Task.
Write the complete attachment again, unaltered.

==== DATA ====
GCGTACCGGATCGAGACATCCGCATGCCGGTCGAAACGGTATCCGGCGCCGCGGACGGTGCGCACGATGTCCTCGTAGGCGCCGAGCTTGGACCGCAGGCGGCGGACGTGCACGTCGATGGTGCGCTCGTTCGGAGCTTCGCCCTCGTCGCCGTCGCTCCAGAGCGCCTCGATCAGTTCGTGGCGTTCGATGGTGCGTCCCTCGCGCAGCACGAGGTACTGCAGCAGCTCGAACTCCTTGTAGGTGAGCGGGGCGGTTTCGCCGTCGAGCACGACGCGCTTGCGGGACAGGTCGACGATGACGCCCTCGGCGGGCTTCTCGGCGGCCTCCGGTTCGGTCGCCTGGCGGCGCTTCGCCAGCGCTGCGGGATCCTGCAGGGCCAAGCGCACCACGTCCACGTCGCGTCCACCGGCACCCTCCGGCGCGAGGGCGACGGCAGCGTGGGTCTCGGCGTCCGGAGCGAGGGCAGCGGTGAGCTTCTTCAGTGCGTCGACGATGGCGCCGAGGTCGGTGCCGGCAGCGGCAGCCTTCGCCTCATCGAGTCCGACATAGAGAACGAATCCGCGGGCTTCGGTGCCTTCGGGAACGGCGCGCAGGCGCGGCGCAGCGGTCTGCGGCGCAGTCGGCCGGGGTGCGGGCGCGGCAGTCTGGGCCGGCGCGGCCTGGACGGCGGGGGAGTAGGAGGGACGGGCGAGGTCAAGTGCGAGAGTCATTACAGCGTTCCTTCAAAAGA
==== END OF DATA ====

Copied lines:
GCGTACCGGATCGAGACATCCGCATGCCGGTCGAAACGGTATCCGGCGCCGCGGACGGTGCGCACGATGTCCTCGTAGGCGCCGAGCTTGGACCGCAGGCGGCGGACGTGCACGTCGATGGTGCGCTCGTTCGGAGCTTCGCCCTCGTCGCCGTCGCTCCAGAGCGCCTCGATCAGTTCGTGGCGTTCGATGGTGCGTCCCTCGCGCAGCACGAGGTACTGCAGCAGCTCGAACTCCTTGTAGGTGAGCGGGGCGGTTTCGCCGTCGAGCACGACGCGCTTGCGGGACAGGTCGACGATGACGCCCTCGGCGGGCTTCTCGGCGGCCTCCGGTTCGGTCGCCTGGCGGCGCTTCGCCAGCGCTGCGGGATCCTGCAGGGCCAAGCGCACCACGTCCACGTCGCGTCCACCGGCACCCTCCGGCGCGAGGGCGACGGCAGCGTGGGTCTCGGCGTCCGGAGCGAGGGCAGCGGTGAGCTTCTTCAGTGCGTCGACGATGGCGCCGAGGTCGGTGCCGGCAGCGGCAGCCTTCGCCTCATCGAGTCCGACATAGAGAACGAATCCGCGGGCTTCGGTGCCTTCGGGAACGGCGCGCAGGCGCGGCGCAGCGGTCTGCGGCGCAGTCGGCCGGGGTGCGGGCGCGGCAGTCTGGGCCGGCGCGGCCTGGACGGCGGGGGAGTAGGAGGGACGGGCGAGGTCAAGTGCGAGAGTCATTACAGCGTTCCTTCAAAAGA